When mixing by hand, just make sure you really work the dough until it is emulsified and feels as though it is getting thicker. Its an easier job with a mixer, but absolutely doable with the dough whisk. If you are able to use eggs, then I suggest trying the egg white version of the bread, it has a lighter and slightly drier interior texture. We didn’t default to that as the main recipe, just because many people have egg allergies. Here is the recipe:

      Humidity is always an issue with bread, especially the crust. If you live in a humid place the crust may be tricky to master, but I would try baking a little longer and see if that helps.

      Thanks, Zoë

  6. Just got the book today and I love it. I don’t have a metal broiler and I was wondering if I could use any oven safe pan instead of the metal broiler to create the steam?

    1. Hi Christopher,

      I just recommend what you use is metal and not tempered glass, which put to the test has proven unreliable.

      Thanks, Zoë

    1. Hi Deb,

      We really only comment on how they work with our bread recipes on this site and they do work well!

      Thanks, Zoë

  7. I have the Gluten Free Artisan Bread in 5 Min a Day book
    Thank you for writing a book with so many dairy and egg free breads.
    Because GF flour is so expensive, I thought I’d ask before experimenting.
    1) What can I sub for oat flour? More sorghum? (Whole grain mix—I cannot tolerate oats, either)
    2) Would subbing buckwheat flour for the teff flour work well in the whole grain mix?
    3) We love sandwich bread shapes and have a 2 lb Pullman loaf pan. Would your bread dough work if baked in such a pan? Esp. since we prefer a soft and light crust, not heavy or hard—my kids throw hard crusts away. I’m thinking of the master recipe, the 50% whole grain recipe, or the “rye” bread recipe. I’m imagining pulling out two grapefruit size pieces of dough and pushing it gently into the pan with wet fingers before letting it rest. Would this remove too much of the structure?
    4) I have sourdough starter already in my fridge and don’t want to waste the brown rice flour in it. Plus very handy when one runs out of yeast. Can I use activated (recently fed) sourdough starter instead of yeast? (Reducing water and rice flour by the amount in the starter).
    Thank you.

    1. Hi Nicole,

      Unfortunately, I haven’t tested all of these substitutions and so there will be a bit of experimenting that is necessary. I always suggest making a small batch if you are changing the recipe, to make sure you like the results before committing with a bunch of flour.

      Oat flour absorbs a bunch of liquid, so depending on how much is called for in the recipe, you may need a touch more of the surghum flour or add a teaspoon of potato starch as well.

      Teff or Millet may work in place of buckwheat.

      The problem with large gluten-free loaves is they can be dense. You may want to bake them at a slightly lower temperature for a longer time.

      We have not tested our recipes with sourdough starter, but I do know some of our readers have done it successfully.

      Thanks, Zoë

  8. Hello!
    I am just starting out with your Gluten Free recipes and made my first batch yesterday. The dough doubled on the counter top and collapsed completely in the fridge. Am I right in thinking that the dough should stay roughly the same size in the fridge, or is it normal that it shrinks so much?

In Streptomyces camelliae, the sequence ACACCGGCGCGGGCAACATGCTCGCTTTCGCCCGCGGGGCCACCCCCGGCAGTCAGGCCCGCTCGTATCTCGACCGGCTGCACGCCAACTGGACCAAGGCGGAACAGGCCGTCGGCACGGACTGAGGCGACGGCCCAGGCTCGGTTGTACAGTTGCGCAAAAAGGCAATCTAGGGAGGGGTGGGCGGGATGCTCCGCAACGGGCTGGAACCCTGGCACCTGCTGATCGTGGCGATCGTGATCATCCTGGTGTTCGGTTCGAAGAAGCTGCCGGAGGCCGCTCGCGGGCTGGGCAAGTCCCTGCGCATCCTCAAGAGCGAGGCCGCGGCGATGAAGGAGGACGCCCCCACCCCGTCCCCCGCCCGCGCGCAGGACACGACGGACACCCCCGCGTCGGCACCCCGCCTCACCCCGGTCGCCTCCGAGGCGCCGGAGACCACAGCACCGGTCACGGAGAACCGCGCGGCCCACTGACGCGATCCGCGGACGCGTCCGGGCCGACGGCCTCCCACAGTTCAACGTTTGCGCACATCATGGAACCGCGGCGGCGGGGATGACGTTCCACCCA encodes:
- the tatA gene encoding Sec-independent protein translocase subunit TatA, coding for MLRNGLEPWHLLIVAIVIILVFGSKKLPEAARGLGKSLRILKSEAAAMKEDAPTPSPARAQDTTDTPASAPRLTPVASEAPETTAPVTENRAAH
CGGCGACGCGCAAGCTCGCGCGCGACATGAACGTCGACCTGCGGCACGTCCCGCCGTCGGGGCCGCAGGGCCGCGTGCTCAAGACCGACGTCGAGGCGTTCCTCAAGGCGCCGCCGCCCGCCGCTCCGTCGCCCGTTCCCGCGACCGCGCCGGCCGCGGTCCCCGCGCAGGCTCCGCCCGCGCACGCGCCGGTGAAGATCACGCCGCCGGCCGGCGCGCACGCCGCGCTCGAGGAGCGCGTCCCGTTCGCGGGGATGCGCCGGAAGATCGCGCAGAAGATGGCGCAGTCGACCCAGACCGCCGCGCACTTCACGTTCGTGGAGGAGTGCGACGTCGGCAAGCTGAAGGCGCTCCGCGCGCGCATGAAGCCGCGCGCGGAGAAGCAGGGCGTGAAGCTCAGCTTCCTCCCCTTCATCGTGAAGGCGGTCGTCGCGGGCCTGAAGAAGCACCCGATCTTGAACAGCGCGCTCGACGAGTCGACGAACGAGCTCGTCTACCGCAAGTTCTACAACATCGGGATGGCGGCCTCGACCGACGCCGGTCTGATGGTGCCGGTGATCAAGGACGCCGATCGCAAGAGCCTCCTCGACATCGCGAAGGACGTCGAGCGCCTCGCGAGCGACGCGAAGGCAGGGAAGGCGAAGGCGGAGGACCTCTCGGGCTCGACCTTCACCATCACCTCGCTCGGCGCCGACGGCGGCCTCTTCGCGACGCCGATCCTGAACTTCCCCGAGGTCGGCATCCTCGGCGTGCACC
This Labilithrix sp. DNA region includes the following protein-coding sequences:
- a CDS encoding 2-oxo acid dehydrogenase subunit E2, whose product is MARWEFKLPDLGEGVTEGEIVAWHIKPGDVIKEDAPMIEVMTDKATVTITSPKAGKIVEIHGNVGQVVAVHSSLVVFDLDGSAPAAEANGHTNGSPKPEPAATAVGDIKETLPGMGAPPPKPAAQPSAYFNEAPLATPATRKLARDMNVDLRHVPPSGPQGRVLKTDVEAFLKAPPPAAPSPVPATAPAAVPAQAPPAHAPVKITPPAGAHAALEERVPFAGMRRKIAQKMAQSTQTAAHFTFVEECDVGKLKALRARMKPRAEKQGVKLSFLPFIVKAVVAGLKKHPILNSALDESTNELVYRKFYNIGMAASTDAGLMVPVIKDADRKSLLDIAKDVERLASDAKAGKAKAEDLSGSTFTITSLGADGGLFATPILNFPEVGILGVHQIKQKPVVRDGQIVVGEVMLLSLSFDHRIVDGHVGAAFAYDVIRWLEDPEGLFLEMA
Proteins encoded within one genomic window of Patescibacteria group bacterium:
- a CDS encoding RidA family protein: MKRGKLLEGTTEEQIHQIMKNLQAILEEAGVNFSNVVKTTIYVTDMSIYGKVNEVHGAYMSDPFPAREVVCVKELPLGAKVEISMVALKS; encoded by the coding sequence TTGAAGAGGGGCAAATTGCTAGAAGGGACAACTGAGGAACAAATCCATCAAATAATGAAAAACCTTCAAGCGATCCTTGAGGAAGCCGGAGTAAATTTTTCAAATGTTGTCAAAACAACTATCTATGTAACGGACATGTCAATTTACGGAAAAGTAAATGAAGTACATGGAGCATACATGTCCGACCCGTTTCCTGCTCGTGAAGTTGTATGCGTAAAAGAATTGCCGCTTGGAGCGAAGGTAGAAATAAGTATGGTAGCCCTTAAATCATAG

I stored the dough in a plastic container and made some small holes in it for ventilation. Is it possible that there was too much air getting into the container?

    Thank you very much!

    1. Hi Hildur,

      This is totally normal, the dough will rise again once it warms up and then again when it goes into the oven.

      Thanks, Zoë

  9. Hello, I am wondering if it is expected/common for the metal bread pan to still be cold from the cold dough when I put the bread in the oven? My loaves have not risen much when they are resting (2 hours to as long as 4 hours), don’t rise much and are not extending over the edge of the pan when done baking. Bread tastes good but not very tall. My kitchen temperature is around 66-68 degrees. Any help is greatly appreciated.

      1. Any chance your oven is running low? That would decrease the “oven spring” that you get–can check oven temp with something simple like About “tallness”: if the hole structure is nice; in other words, not over-dense, that’s the main thing. Another possibility–you may prefer your dough less “aged.” Later in the batch-life, you get less loft.

  10. I’ve been cooking and baking for 50 years but I’ve almost never made bread, just never had good results. I’d like to make loaves like the ones on King Arthur Baking website, No Knead Everything Bread or the No Knead Harvest Grains Bread. I intend to buy a clay baker for this purpose. I’ve recently had very good luck with a scone recipe that the dough is very wet so I feel inspired. My question, which of your cookbooks would have recipes that make loaves like the ones I mentioned from KAB? I sure appreciate your help and suggestions.

  11. I am using the master recipe (p. 64) for GF bread in your book GF Artisan Bread in Five Minutes a Day. I used the flour mixture #1 (p. 60). After 24 hours in the fridge, the dough was covered with a layer of water. I stirred it in but the dough was too runny to use. I then added some of the flour mixture (about 3/4 cup) and refrigerated it another 24 hours. Still too runny to use. Is there any hope for this batch of dough or do I throw it out (sadly)?

    1. It sounds like something was measured wrong, or flours were used that were different than the ones we tested with. Did you use Bob’s Red mill brand flours? Did you weigh the ingredients, or measure them by volume? As far as salvaging this batch you could try adding back a little of flour mixture number one until it’s workable, and looks like what we show in the video? Do you have that link?